Over a dozen Republican, 2 Democrat states refuse to mandate COVID shots for schoolchildren

Ten Republican administrations and two Democrat governors say they won’t follow the CDC’s latest recommendation.

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UPDATE, Oct. 25, 10:45AM: This report has been updated to include additional states that have indicated they will not mandate COVID-19 vaccines for children.

More than a dozen states so far have announced they will not comply with the U.S. Centers for Disease Control & Prevention’s (CDC’s) decision last week to add COVID-19 vaccination to the 2023 childhood immunization schedule for enrollment in public education.

The CDC’s 15-member Advisory Committee on Immunization Practices (ACIP) voted unanimously last week to add the Moderna, Pfizer, and NovaVax COVID shots to the recommended immunization schedules for children and adults ages six months old and up. The decision does not itself mandate the shots, but provides a basis for states to do so. 

On Friday, journalist Margaret Menge published a tally of 12 states so far who have said they will not add the COVID shots to their school vaccination requirements, including 10 governed by Republicans and, interestingly, two with Democrat leaders.

The Republican-led states are Alabama, Florida, Indiana, Iowa, Missouri, Oklahoma, South Dakota, Tennessee, Utah, and Virginia. The Democrat states are Colorado and Connecticut. Many states laws are currently written, however, in a way that merely mandates whatever shots the CDC adds to the schedule.

Colorado’s governor, Jared Polis, has pushed and enforced other vaccine mandates, but in December 2021 said that “you can’t at the end of the day, force people to do something they don’t want to do.”

The Daily Caller adds that another five Republican-led states – Arkansas, Montana, South Carolina, West Virginia, Wyoming – have either said or written into law that COVID shots will not be mandated for education enrollment.

Additionally, Menge notes that 10 Republican candidates for governor have declared they will not mandate the vaccines for school children if elected: Lee Zeldin in New York, Darren Bailey in Illinois, Heidi Ganahl in Colorado, Kari Lake in Arizona, Bob Stefanowski in Connecticut, Tudor Dixon in Michigan, Tim Michels in Wisconsin, Dan Cox in Maryland, Derek Schmidt in Kansas, and Doug Mastriano in Pennsylvania.

The COVID-19 vaccines remain as controversial as ever for a variety of reasons.

Many harbor moral reservations about the use of aborted fetal cells in the COVID vaccines’ development, as well as grave concerns about the necessity and safety of the shots given the superiority of natural immunity, COVID’s low risk to most otherwise-healthy individuals, the vaccines’ failure to prevent infection, their accelerated development under former President Donald Trump’s Operation Warp Speed initiative giving them only a fraction of the evaluation and development time vaccines normally take, the lack of transparency from their manufacturers, and mounting evidence of serious adverse effects.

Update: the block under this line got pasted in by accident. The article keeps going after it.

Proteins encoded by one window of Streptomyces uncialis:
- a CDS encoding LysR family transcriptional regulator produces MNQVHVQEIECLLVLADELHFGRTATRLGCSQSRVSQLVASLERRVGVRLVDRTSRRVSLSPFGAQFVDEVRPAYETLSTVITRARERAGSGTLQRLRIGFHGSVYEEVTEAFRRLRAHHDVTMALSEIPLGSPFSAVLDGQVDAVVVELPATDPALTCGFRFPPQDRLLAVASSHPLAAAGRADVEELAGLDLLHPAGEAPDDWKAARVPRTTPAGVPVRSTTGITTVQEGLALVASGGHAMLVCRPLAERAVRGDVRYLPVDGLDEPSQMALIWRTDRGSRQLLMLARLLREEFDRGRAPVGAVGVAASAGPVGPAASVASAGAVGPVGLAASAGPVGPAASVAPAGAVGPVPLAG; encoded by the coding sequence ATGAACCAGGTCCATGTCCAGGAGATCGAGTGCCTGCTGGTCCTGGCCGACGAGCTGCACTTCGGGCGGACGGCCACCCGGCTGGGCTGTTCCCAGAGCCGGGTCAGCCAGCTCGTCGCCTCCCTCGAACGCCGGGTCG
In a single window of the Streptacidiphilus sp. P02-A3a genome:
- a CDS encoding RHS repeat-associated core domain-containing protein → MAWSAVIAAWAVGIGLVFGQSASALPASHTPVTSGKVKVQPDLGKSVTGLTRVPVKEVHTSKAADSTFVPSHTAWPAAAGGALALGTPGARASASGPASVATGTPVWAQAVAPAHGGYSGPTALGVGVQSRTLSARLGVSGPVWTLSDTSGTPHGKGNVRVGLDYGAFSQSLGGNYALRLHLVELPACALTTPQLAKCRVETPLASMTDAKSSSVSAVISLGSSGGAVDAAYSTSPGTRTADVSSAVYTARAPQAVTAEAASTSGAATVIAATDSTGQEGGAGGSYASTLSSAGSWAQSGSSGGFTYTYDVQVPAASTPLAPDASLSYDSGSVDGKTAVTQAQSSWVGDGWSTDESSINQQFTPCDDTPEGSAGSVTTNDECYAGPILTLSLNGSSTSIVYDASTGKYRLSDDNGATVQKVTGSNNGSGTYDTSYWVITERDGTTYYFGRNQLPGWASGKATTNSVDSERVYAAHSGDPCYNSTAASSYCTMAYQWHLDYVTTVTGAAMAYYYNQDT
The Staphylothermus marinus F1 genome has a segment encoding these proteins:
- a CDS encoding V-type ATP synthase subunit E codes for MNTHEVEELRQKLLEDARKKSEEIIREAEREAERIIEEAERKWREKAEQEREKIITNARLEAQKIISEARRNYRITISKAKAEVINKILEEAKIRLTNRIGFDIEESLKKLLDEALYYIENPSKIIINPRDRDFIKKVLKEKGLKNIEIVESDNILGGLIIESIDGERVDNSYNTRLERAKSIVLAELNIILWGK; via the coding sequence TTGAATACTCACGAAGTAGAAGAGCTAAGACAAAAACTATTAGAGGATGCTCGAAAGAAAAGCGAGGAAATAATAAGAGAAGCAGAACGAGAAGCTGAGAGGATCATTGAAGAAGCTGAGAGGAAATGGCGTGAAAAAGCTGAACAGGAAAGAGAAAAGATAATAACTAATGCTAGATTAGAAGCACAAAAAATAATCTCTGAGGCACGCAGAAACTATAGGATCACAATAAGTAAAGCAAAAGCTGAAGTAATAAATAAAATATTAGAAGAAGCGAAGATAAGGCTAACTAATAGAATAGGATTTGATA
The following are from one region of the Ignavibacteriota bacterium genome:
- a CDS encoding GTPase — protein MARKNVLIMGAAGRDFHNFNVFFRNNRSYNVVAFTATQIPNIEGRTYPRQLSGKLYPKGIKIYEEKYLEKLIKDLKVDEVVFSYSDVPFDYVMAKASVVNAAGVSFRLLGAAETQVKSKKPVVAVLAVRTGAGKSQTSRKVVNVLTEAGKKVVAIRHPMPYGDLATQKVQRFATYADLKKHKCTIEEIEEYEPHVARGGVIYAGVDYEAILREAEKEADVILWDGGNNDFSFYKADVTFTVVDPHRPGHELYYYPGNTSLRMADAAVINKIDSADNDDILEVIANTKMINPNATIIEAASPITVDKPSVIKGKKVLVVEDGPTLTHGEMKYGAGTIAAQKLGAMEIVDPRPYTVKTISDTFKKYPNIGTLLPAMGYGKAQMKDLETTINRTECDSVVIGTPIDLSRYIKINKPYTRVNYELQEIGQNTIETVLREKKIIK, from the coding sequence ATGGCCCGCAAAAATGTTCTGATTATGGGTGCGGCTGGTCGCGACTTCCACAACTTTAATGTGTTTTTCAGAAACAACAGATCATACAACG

This March, it was found that 11,289 cases of pericarditis/myocarditis after COVID vaccination were reported to the U.S. government’s federal Vaccine Adverse Event Reporting System (VAERS) between January 1 and February 25 of this year, which was already 47% of the 24,177 reports for the same submitted in all of 2021. An April study out of Israel indicates that COVID infection alone cannot account for such cases, despite claims to the contrary.

COVID shot defenders claim that VAERS offers an exaggerated view of a vaccine’s potential risks, as anyone can submit a report without vetting it, but CDC researchers have acknowledged “high verification rate of reports of myocarditis to VAERS after mRNA-based COVID-19 vaccination,” leading to the conclusion that “under-reporting is more likely” than over-reporting.

Further, VAERS is not the only data source indicating cause for concern. Data from the Pentagon’s Defense Medical Epidemiology Database (DMED) has been similarly alarming, showing that 2021 saw drastic spikes in a variety of diagnoses for serious medical issues over the previous five-year average, including hypertension (2,181%), neurological disorders (1,048%), multiple sclerosis (680%), Guillain-Barre syndrome (551%), breast cancer, (487%), female infertility (472%), pulmonary embolism (468%), migraines (452%), ovarian dysfunction (437%), testicular cancer (369%), and tachycardia (302%).

Last month, the Japanese Society for Vaccinology published a peer-reviewed study conducted by researchers from Stanford, UCLA, and the University of Maryland, which found that the “Pfizer trial exhibited a 36% higher risk of serious adverse events in the vaccine group” while the “Moderna trial exhibited a 6% higher risk of serious adverse events in the vaccine group,” for a combined “16% higher risk of serious adverse events in mRNA vaccine recipients.”

Such concerns are especially acute for young and otherwise-healthy people who face the least risk from COVID-19. Last summer, a team of researchers with Johns Hopkins School of Medicine “analyze[d] approximately 48,000 children under 18 diagnosed with Covid in health-insurance data from April to August 2020,” and found a “mortality rate of zero among children without a pre-existing medical condition such as leukemia.”

By contrast, even experts otherwise friendly to the COVID shots have recognized that the potential for vaccine-related myocarditis among young males undermines the public health establishment’s persistent refrain that “the benefits of [COVID-19] vaccination far outweigh any harm.”

(Source)

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